OpenTable (NASDAQ:OPEN) is an e-commerce business that connects reservation-taking restaurants with people who dine at those restaurants. Customers no longer have to rely on restaurant recommendations or search phone numbers of restaurants. OpenTable does everything for them. They simply go to Opentable's website, browse around, and book a place to eat. The idea is great, and the business is doing fantastic. The company went public mid-2009. For 2010, its shares have gained 168% YTD, making it one of the best performing stocks of the year.
Today the stock is trading at $70 a pop. The real question is: Is this price justified? Let’s take a look at OpenTable's quarterly income statements since it went public:
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Revenue has grown at an average rate of 9.35% quarter over quarter, or roughly 43% on an annualized basis. Gross profit has grown at double that pace, suggesting economies of scale — a good trend. Net income has been increasing at even a higher pace. At first glance, this appears to be a great sign. However, dig a bit deeper, and this statistic is slightly alarming. OpenTable’s operating income is equal to its gross profit. The only significant expense separating gross profit from net income is income tax expense. This means income taxes have been trending downward. Let’s take a look:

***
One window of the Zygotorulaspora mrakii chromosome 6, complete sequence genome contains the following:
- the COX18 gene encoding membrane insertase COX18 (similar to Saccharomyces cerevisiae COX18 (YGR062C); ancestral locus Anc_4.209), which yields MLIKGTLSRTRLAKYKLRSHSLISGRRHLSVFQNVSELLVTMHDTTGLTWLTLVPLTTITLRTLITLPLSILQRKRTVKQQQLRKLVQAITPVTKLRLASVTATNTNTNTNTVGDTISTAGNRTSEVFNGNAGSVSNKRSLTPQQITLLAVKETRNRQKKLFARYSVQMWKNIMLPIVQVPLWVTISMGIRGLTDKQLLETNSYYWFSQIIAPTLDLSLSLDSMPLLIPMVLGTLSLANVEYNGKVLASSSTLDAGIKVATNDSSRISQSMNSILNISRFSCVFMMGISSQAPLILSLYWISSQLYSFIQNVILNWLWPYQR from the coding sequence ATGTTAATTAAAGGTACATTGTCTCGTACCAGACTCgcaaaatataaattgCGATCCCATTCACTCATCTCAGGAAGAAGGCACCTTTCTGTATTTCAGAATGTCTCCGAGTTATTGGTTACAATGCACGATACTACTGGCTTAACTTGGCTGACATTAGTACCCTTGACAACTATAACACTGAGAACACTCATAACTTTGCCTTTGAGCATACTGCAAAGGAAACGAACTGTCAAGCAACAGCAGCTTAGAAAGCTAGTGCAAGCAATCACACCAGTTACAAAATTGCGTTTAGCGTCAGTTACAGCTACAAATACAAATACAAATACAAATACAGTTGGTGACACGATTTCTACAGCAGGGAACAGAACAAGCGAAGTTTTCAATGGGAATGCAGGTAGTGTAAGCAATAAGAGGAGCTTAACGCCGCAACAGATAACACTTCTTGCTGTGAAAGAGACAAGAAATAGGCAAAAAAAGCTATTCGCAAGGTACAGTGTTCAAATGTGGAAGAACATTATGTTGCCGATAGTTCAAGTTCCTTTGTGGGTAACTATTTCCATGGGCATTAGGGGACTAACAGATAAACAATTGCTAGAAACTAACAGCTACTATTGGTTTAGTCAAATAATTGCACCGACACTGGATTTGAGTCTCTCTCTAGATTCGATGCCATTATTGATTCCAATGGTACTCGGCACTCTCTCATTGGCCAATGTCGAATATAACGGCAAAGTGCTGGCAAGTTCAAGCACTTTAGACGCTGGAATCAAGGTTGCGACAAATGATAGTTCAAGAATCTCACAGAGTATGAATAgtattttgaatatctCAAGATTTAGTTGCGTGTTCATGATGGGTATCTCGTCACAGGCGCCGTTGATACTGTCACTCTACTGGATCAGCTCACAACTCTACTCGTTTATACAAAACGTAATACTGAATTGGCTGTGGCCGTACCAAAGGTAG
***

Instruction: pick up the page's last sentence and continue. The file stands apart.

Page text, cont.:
A common bull argument for OpenTable is that EPS has been growing consistently faster than expectations. This is true, and earning surprises have helped move shares of OpenTable even higher. Erratic income tax expenses may be the reason that analysts have consistently underestimated OpenTable’s quarterly EPS. Incomes taxes are fluctuating wildly, and trending downwards. In Q3 of 2010, income taxes were 15.60% of operating income. If income taxes were a more reasonable 30-35% of operating income, diluted EPS would have been $0.1246-0.1342 instead of $0.16 per share. This range is only slightly higher than the mean analyst estimate of $0.116. The decreasing tax rate trend suggests that OpenTable manages to pay a lower tax rate on higher earnings. This is not sustainable, and will reverse in the future.
Meanwhile, OpenTable's income sheet fundamentals are strong. Revenue growth is high, gross profit is growing at an even faster face (implying economies of scale), and net income is growing very quickly – faster than analysts estimates.
The balance sheet tells a similar story: Zero debt, great liquidity, no red flags. A perfect picture balance sheet.
What about valuation? This is where an otherwise sound investment turns ugly. OpenTable’s valuation is completely out of control. An analysis over at Valuehuntr does a great job summing up the valuation here.